Linton High School’s Barry Kramer and Pat Riley were two of the greatest players to come out of the Capital Region. Kramer went to NYU where he had a career scoring average of 22.5 points per game. His best season was his junior year when the 6’4″ jumping jack was second in the nation with a 29.3 points per game average. Riley played for Adolph Rupp at Kentucky, and he had a career scoring average of 18.2 ppg. Riley averaged 15 points as a sophomore, 21.9 as a junior and 17.8 ppg. his senior year.
Hard cover book titled Mr. Basketball – George Mikan, The Minneapolis Lakers, and Birth of the NBA. 281 pp.
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Originally $24.95 – Now $11
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Former Schenectady High basketball player Mark Lyons is playing in a Pro League in Israel. The 6’2″ guard is a member of the Ironi Nahariya team. A clutch player when he played for Arizona, Lyons is averaging 18 points and close to 5 assists per game.
Answer - Hassan Miller
I recall many athletes of the 50s and 60s favored playing basketball over the other sports. In fact, Schenectady was a hotbed for basketball stars, coaches and teams. But you also had those athletes who focused only on baseball and football, and they played these two sports very well. Four among others that I remember well were Lou Schiavo and Alonzo Burnham of Nott Terrace, Benny “The Whip” Winslow of Linton, and Tony Parisi of Mont Pleasant. This year, Dan Zeglen of Scotia-Glenville is of the same ilk. A shortstop/pitcher in baseball, and a gifted quarterback in football, he excels at both sports. You hear a lot about the Joe Cremos, Scotty Stoperas and Scotia Glenville basketball, and rightly so, but don’t forget Dan Zeglen.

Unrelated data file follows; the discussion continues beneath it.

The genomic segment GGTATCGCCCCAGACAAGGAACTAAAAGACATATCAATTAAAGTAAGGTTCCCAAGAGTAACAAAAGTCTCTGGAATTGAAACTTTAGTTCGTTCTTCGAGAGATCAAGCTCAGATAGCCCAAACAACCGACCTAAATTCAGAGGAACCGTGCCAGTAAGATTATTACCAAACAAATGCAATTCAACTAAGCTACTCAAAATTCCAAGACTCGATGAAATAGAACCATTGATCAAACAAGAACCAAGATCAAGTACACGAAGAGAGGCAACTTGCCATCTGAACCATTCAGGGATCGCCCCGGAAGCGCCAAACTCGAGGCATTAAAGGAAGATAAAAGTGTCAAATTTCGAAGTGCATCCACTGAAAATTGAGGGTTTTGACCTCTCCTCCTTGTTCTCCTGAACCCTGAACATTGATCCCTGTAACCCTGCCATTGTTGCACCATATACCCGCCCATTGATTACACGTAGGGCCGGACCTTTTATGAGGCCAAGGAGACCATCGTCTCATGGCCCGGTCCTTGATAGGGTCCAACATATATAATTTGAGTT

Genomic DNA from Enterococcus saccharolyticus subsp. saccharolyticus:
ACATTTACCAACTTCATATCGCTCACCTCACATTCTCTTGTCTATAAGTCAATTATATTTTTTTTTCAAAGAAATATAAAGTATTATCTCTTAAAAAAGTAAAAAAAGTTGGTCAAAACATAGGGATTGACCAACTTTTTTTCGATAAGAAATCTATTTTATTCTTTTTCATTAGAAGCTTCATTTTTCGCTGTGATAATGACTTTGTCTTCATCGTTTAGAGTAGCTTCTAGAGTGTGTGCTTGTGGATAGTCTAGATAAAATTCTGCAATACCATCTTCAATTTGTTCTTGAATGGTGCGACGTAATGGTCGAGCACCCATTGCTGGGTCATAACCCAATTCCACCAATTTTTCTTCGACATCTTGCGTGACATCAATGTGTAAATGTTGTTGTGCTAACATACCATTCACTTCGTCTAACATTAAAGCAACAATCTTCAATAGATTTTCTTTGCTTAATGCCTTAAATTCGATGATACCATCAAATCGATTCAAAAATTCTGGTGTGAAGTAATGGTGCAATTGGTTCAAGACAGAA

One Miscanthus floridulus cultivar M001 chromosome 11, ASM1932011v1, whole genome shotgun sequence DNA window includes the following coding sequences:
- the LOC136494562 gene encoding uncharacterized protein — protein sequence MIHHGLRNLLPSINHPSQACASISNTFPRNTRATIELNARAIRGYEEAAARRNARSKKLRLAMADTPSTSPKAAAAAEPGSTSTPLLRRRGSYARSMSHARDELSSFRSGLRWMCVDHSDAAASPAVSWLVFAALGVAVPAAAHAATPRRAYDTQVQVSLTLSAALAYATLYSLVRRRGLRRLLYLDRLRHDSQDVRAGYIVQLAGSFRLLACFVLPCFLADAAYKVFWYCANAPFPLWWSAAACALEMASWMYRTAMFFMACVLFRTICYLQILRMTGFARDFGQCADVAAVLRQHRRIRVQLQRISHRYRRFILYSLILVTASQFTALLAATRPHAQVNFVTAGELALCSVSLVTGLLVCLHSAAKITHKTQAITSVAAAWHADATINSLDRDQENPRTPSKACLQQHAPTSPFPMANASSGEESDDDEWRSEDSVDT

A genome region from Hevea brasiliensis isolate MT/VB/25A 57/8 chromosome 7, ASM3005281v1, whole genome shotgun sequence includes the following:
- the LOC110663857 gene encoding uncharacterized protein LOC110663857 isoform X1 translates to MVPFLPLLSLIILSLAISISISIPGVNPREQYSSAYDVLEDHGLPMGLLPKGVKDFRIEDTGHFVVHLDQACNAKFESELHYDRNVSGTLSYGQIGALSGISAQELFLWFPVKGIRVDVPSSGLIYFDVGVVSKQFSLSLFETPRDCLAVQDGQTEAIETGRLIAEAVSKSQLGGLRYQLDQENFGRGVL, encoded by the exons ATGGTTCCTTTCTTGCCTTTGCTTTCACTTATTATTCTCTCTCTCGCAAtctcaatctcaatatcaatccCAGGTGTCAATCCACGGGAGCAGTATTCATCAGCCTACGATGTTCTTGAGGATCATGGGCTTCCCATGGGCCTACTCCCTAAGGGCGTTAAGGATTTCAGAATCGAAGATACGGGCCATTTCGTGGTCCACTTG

The deceased Dot Hoyt Nebel will be inducted into the Schenectady City School District Athletic Hall of Fame in September. Nebel graduated from the original Schenectady High School in 1921. A great downhill skier, Hoyt Nebel won the downhill and slalom titles in the Eastern Skiing Championships in 1940 and 1941, winning the downhill in a course record time in 1940. She also won the downhill event in 1942 in the U.S. vs. Canada competition at Lake Placid. Hoyt Nebel was named to the 1940 Winter Olympic Team, but the Olympics were canceled due to World War II. She was inducted into the United States Ski Hall of Fame in 1972.
The great heavyweight fighter Jack Dempsey was training in Sararatoga Springs for his bout with Jack Sharkey in 1927, when there was a murder-suicide in Schenectady. It turned out that Dempsey’s brother John, who was estranged from his wife, paid her a visit at 847 Emmett Street on Hamilton Hill, shot her, then turned the gun on himself. Dempsey came to Schenectady, handled the funeral arrangements, then returned to Saratoga and resumed training. Later, he successfully defended his title by knocking out Sharkey.
The 1962-1963 basketball season, Schenectady’s Barry Kramer was a junior year All-American at NYU, and Art Heyman was a senior year All-American at Duke and College Player of the Year. The 6’4″ Kramer and 6’5″ Heyman went head-to-head in a memorable confrontation in the east regional semi-finals of the NCAA Tournament. Duke was leading by a hoop in the final 60 seconds, and Kramer drove to the hoop, only to have Heyman block his shot. The ball came back to Kramer, and he took another shot, which Heyman also blocked. Kramer again got the ball back, went up, and Heyman blocked his shot for a third time. Duke then got control of the ball and went on to win the game 81-76. Heyman finished with 22 points and 13 rebounds, and Kramer 34 points and 4 rebounds. Kramer averaged a little over 33 points for the entire east regional tourney.